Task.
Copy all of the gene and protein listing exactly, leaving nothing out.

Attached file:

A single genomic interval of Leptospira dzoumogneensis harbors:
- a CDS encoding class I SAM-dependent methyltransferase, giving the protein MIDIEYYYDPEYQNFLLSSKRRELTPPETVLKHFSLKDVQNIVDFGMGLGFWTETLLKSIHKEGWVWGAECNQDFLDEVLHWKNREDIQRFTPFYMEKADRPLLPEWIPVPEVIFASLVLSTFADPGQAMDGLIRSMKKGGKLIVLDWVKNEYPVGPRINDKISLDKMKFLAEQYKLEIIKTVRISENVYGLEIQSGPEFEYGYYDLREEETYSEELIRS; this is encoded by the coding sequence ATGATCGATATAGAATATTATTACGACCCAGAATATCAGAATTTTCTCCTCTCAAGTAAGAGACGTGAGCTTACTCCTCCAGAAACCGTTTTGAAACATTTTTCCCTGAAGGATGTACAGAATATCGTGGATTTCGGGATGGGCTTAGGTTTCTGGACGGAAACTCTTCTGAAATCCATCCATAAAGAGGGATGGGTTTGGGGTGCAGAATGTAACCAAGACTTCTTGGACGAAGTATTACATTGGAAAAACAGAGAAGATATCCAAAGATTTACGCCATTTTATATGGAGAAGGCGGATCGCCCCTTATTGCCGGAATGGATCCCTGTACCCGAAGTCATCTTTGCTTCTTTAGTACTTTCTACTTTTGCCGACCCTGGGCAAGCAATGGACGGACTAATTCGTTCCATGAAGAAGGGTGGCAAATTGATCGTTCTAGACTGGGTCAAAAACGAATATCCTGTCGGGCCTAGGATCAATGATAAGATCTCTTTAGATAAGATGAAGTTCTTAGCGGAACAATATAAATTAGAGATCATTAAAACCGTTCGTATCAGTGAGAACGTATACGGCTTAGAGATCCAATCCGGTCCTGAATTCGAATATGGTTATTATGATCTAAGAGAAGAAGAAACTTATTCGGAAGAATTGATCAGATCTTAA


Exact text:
A single genomic interval of Leptospira dzoumogneensis harbors:
- a CDS encoding class I SAM-dependent methyltransferase, giving the protein MIDIEYYYDPEYQNFLLSSKRRELTPPETVLKHFSLKDVQNIVDFGMGLGFWTETLLKSIHKEGWVWGAECNQDFLDEVLHWKNREDIQRFTPFYMEKADRPLLPEWIPVPEVIFASLVLSTFADPGQAMDGLIRSMKKGGKLIVLDWVKNEYPVGPRINDKISLDKMKFLAEQYKLEIIKTVRISENVYGLEIQSGPEFEYGYYDLREEETYSEELIRS; this is encoded by the coding sequence ATGATCGATATAGAATATTATTACGACCCAGAATATCAGAATTTTCTCCTCTCAAGTAAGAGACGTGAGCTTACTCCTCCAGAAACCGTTTTGAAACATTTTTCCCTGAAGGATGTACAGAATATCGTGGATTTCGGGATGGGCTTAGGTTTCTGGACGGAAACTCTTCTGAAATCCATCCATAAAGAGGGATGGGTTTGGGGTGCAGAATGTAACCAAGACTTCTTGGACGAAGTATTACATTGGAAAAACAGAGAAGATATCCAAAGATTTACGCCATTTTATATGGAGAAGGCGGATCGCCCCTTATTGCCGGAATGGATCCCTGTACCCGAAGTCATCTTTGCTTCTTTAGTACTTTCTACTTTTGCCGACCCTGGGCAAGCAATGGACGGACTAATTCGTTCCATGAAGAAGGGTGGCAAATTGATCGTTCTAGACTGGGTCAAAAACGAATATCCTGTCGGGCCTAGGATCAATGATAAGATCTCTTTAGATAAGATGAAGTTCTTAGCGGAACAATATAAATTAGAGATCATTAAAACCGTTCGTATCAGTGAGAACGTATACGGCTTAGAGATCCAATCCGGTCCTGAATTCGAATATGGTTATTATGATCTAAGAGAAGAAGAAACTTATTCGGAAGAATTGATCAGATCTTAA